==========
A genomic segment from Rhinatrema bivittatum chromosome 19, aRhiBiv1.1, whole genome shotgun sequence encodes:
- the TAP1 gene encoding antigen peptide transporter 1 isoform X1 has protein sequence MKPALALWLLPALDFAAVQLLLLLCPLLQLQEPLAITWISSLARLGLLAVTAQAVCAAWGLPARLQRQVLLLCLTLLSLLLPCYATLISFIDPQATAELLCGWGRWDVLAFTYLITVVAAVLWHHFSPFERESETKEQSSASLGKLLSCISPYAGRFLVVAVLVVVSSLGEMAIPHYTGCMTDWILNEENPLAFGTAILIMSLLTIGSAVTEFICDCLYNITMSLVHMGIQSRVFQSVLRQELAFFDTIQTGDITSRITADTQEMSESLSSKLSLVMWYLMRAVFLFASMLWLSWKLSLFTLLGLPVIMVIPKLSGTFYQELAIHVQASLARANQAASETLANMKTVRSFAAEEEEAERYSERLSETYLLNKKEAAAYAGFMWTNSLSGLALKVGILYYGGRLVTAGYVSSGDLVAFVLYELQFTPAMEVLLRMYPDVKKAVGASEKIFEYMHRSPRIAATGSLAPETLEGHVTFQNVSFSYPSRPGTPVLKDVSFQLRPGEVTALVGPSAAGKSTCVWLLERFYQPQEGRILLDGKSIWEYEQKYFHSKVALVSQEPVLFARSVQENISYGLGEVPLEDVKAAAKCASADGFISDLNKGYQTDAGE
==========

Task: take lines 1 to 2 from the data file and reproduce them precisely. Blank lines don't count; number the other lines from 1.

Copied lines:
A genomic segment from Rhinatrema bivittatum chromosome 19, aRhiBiv1.1, whole genome shotgun sequence encodes:
- the TAP1 gene encoding antigen peptide transporter 1 isoform X1 has protein sequence MKPALALWLLPALDFAAVQLLLLLCPLLQLQEPLAITWISSLARLGLLAVTAQAVCAAWGLPARLQRQVLLLCLTLLSLLLPCYATLISFIDPQATAELLCGWGRWDVLAFTYLITVVAAVLWHHFSPFERESETKEQSSASLGKLLSCISPYAGRFLVVAVLVVVSSLGEMAIPHYTGCMTDWILNEENPLAFGTAILIMSLLTIGSAVTEFICDCLYNITMSLVHMGIQSRVFQSVLRQELAFFDTIQTGDITSRITADTQEMSESLSSKLSLVMWYLMRAVFLFASMLWLSWKLSLFTLLGLPVIMVIPKLSGTFYQELAIHVQASLARANQAASETLANMKTVRSFAAEEEEAERYSERLSETYLLNKKEAAAYAGFMWTNSLSGLALKVGILYYGGRLVTAGYVSSGDLVAFVLYELQFTPAMEVLLRMYPDVKKAVGASEKIFEYMHRSPRIAATGSLAPETLEGHVTFQNVSFSYPSRPGTPVLKDVSFQLRPGEVTALVGPSAAGKSTCVWLLERFYQPQEGRILLDGKSIWEYEQKYFHSKVALVSQEPVLFARSVQENISYGLGEVPLEDVKAAAKCASADGFISDLNKGYQTDAGE